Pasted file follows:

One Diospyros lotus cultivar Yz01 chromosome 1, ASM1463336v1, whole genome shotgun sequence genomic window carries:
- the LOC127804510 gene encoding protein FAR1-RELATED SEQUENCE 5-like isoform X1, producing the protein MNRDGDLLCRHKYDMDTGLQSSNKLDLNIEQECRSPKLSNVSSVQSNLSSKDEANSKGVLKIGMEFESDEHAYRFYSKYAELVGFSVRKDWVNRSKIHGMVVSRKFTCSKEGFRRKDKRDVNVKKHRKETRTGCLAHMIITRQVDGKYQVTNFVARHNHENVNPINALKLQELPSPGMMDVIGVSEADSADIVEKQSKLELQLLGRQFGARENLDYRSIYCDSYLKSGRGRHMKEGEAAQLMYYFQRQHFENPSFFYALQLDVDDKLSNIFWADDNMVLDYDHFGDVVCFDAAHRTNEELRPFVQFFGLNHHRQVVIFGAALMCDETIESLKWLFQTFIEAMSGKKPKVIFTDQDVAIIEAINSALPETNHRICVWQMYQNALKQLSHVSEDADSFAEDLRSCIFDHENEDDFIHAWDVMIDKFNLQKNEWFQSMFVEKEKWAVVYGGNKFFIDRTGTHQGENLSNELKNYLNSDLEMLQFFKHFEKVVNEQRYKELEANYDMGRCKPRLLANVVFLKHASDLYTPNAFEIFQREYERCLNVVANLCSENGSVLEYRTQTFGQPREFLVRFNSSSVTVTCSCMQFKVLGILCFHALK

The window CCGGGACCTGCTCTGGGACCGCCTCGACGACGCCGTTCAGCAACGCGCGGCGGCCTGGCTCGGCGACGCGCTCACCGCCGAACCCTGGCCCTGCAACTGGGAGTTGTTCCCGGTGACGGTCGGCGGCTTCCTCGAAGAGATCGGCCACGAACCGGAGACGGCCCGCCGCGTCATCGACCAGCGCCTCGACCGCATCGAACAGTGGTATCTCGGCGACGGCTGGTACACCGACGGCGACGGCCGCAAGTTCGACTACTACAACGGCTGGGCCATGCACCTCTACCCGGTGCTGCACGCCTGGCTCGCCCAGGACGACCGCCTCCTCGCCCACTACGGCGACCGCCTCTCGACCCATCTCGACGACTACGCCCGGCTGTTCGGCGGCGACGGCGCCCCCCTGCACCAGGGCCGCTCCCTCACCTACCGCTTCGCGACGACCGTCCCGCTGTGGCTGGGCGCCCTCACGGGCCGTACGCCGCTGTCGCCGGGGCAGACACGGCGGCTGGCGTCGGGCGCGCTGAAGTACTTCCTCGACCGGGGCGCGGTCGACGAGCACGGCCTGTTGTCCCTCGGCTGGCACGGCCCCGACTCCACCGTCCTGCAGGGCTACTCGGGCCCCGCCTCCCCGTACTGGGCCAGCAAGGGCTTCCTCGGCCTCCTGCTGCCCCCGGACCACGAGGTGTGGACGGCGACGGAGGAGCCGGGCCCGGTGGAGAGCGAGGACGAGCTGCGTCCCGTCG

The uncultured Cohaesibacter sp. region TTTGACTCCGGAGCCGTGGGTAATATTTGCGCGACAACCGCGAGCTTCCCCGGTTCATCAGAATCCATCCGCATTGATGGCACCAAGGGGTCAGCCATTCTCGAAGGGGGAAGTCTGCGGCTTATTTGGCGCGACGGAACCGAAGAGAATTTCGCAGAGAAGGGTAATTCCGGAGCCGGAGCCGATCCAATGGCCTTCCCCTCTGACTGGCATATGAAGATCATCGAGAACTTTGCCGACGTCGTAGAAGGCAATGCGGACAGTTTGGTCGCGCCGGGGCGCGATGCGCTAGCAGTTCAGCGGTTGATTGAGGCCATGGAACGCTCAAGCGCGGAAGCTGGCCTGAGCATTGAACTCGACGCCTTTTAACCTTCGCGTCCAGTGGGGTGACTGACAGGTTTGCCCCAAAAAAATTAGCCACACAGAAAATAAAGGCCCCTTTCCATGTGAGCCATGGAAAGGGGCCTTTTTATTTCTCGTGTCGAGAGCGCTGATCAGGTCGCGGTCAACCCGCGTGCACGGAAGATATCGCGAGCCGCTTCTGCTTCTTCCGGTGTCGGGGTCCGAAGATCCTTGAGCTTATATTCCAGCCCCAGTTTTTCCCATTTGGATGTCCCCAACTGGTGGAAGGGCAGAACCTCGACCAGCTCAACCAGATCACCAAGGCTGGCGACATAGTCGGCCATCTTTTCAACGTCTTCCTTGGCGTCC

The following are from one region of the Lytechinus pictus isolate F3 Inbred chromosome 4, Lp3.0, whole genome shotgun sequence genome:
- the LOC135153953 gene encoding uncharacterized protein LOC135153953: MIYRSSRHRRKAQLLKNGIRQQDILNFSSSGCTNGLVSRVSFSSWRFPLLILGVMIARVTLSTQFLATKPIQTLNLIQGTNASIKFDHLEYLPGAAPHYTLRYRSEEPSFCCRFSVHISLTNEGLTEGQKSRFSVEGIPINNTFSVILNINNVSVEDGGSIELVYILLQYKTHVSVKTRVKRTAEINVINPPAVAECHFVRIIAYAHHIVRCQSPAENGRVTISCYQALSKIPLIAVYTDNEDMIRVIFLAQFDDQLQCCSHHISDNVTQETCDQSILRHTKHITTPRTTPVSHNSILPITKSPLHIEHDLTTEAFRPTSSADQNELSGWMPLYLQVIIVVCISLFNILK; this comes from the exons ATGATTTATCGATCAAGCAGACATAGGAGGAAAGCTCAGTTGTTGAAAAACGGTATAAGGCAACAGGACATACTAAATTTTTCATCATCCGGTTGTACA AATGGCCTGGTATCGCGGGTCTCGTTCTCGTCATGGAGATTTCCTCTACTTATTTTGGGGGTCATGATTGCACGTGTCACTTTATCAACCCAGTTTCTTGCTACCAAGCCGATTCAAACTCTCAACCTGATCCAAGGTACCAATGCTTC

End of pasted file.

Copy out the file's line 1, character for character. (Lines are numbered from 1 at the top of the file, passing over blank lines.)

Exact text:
One Diospyros lotus cultivar Yz01 chromosome 1, ASM1463336v1, whole genome shotgun sequence genomic window carries: